Cryptocurrency exchanges or digital currency exchanges (DCE) are businesses that allow customers to trade cryptocurrencies or digital currencies for other assets, such as conventional fiat money, or different digital currencies. They can be market makers that typically take the bid/ask spreads as transaction commissions for their services or simply charge fees as a matching platform.
DCEs may be brick-and-mortar businesses, exchanging traditional payment methods and digital currencies, or strictly online businesses, exchanging electronically transferred money and digital currencies. Most digital currency exchanges operate outside of Western countries, avoiding regulatory oversight and complicating prosecutions, but DCEs often handle Western fiat currencies, sometimes maintaining bank accounts in several countries to facilitate deposits in various national currencies. They may accept credit card payments, wire transfers, postal money orders, cryptocurrency or other forms of payment in exchange for digital currencies. They can send cryptocurrency to your personal cryptocurrency wallet. Many can convert digital currency balances into anonymous prepaid cards which can be used to withdraw funds from ATMs worldwide.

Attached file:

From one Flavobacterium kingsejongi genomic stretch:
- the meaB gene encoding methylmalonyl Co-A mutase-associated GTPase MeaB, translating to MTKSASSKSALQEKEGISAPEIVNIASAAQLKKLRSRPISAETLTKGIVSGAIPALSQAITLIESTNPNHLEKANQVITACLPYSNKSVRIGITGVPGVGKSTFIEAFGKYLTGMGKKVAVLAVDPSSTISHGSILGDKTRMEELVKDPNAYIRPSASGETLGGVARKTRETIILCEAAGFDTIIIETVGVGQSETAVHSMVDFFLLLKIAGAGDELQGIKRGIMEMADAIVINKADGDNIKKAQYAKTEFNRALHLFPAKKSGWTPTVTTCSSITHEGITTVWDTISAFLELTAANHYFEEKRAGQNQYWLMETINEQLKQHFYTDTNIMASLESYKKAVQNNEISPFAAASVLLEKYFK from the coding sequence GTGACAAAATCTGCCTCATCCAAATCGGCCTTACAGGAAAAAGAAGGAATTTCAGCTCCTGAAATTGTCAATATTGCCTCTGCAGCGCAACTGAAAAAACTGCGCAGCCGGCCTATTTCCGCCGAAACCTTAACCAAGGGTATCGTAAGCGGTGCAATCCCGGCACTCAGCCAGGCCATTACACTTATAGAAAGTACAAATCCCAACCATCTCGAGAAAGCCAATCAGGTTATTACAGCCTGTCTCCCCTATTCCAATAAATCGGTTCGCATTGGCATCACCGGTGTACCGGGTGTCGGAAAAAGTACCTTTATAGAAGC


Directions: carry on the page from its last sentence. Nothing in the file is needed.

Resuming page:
Some digital currencies are backed by real-world commodities such as gold.
Creators of digital currencies are often independent of the DCEs that trade the currency. In one type of system, digital currency providers (DCP), are businesses that keep and administer accounts for their customers, but generally do not issue digital currency to those customers directly. Customers buy or sell digital currency from DCEs, who transfer the digital currency into or out of the customer's DCP account. Some DCEs are subsidiaries of DCP, but many are legally independent businesses. The denomination of funds kept in DCP accounts may be of a real or fictitious currency.
In 2004 three Australian–based digital currency exchange businesses voluntarily shut down following an investigation by the Australian Securities and Investments Commission (ASIC). The ASIC viewed the services offered as legally requiring an Australian Financial Services License, which the companies lacked.